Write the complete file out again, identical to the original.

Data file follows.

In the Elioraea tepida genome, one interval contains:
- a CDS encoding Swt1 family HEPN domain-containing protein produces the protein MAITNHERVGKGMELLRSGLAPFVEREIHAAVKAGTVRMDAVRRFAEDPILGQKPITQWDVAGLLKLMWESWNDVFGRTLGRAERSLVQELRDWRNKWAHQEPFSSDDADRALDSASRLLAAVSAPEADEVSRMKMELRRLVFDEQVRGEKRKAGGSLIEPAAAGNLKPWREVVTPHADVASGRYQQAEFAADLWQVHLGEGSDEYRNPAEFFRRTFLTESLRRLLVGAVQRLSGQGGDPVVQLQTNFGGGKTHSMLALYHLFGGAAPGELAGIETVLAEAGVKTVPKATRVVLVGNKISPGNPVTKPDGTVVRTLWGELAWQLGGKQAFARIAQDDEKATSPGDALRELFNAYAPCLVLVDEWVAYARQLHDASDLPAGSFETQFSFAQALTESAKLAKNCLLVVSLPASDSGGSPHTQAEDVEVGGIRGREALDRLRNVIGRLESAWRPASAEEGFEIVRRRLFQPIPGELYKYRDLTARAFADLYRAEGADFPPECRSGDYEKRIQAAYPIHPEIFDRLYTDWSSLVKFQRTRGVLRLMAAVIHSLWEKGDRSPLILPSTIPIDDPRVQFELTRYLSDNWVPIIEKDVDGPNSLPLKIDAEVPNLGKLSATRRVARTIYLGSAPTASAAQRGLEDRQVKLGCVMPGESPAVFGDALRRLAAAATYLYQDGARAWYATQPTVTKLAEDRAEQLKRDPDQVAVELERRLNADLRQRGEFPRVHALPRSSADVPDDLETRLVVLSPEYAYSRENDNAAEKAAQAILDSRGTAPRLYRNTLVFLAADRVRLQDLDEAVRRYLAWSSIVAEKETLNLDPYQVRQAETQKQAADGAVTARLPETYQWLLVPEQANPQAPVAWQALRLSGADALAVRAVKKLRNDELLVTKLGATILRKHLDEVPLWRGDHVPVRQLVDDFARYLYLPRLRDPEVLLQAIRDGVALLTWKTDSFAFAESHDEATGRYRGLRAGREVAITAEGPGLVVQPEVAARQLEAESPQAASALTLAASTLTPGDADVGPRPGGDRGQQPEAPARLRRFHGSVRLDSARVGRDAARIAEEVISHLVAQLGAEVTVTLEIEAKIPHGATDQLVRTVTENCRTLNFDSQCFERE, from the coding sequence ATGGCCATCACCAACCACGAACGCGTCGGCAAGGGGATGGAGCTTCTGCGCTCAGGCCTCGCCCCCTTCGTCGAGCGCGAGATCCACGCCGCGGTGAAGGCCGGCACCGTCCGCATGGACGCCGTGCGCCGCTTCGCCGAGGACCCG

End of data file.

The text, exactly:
In the Elioraea tepida genome, one interval contains:
- a CDS encoding Swt1 family HEPN domain-containing protein produces the protein MAITNHERVGKGMELLRSGLAPFVEREIHAAVKAGTVRMDAVRRFAEDPILGQKPITQWDVAGLLKLMWESWNDVFGRTLGRAERSLVQELRDWRNKWAHQEPFSSDDADRALDSASRLLAAVSAPEADEVSRMKMELRRLVFDEQVRGEKRKAGGSLIEPAAAGNLKPWREVVTPHADVASGRYQQAEFAADLWQVHLGEGSDEYRNPAEFFRRTFLTESLRRLLVGAVQRLSGQGGDPVVQLQTNFGGGKTHSMLALYHLFGGAAPGELAGIETVLAEAGVKTVPKATRVVLVGNKISPGNPVTKPDGTVVRTLWGELAWQLGGKQAFARIAQDDEKATSPGDALRELFNAYAPCLVLVDEWVAYARQLHDASDLPAGSFETQFSFAQALTESAKLAKNCLLVVSLPASDSGGSPHTQAEDVEVGGIRGREALDRLRNVIGRLESAWRPASAEEGFEIVRRRLFQPIPGELYKYRDLTARAFADLYRAEGADFPPECRSGDYEKRIQAAYPIHPEIFDRLYTDWSSLVKFQRTRGVLRLMAAVIHSLWEKGDRSPLILPSTIPIDDPRVQFELTRYLSDNWVPIIEKDVDGPNSLPLKIDAEVPNLGKLSATRRVARTIYLGSAPTASAAQRGLEDRQVKLGCVMPGESPAVFGDALRRLAAAATYLYQDGARAWYATQPTVTKLAEDRAEQLKRDPDQVAVELERRLNADLRQRGEFPRVHALPRSSADVPDDLETRLVVLSPEYAYSRENDNAAEKAAQAILDSRGTAPRLYRNTLVFLAADRVRLQDLDEAVRRYLAWSSIVAEKETLNLDPYQVRQAETQKQAADGAVTARLPETYQWLLVPEQANPQAPVAWQALRLSGADALAVRAVKKLRNDELLVTKLGATILRKHLDEVPLWRGDHVPVRQLVDDFARYLYLPRLRDPEVLLQAIRDGVALLTWKTDSFAFAESHDEATGRYRGLRAGREVAITAEGPGLVVQPEVAARQLEAESPQAASALTLAASTLTPGDADVGPRPGGDRGQQPEAPARLRRFHGSVRLDSARVGRDAARIAEEVISHLVAQLGAEVTVTLEIEAKIPHGATDQLVRTVTENCRTLNFDSQCFERE, from the coding sequence ATGGCCATCACCAACCACGAACGCGTCGGCAAGGGGATGGAGCTTCTGCGCTCAGGCCTCGCCCCCTTCGTCGAGCGCGAGATCCACGCCGCGGTGAAGGCCGGCACCGTCCGCATGGACGCCGTGCGCCGCTTCGCCGAGGACCCG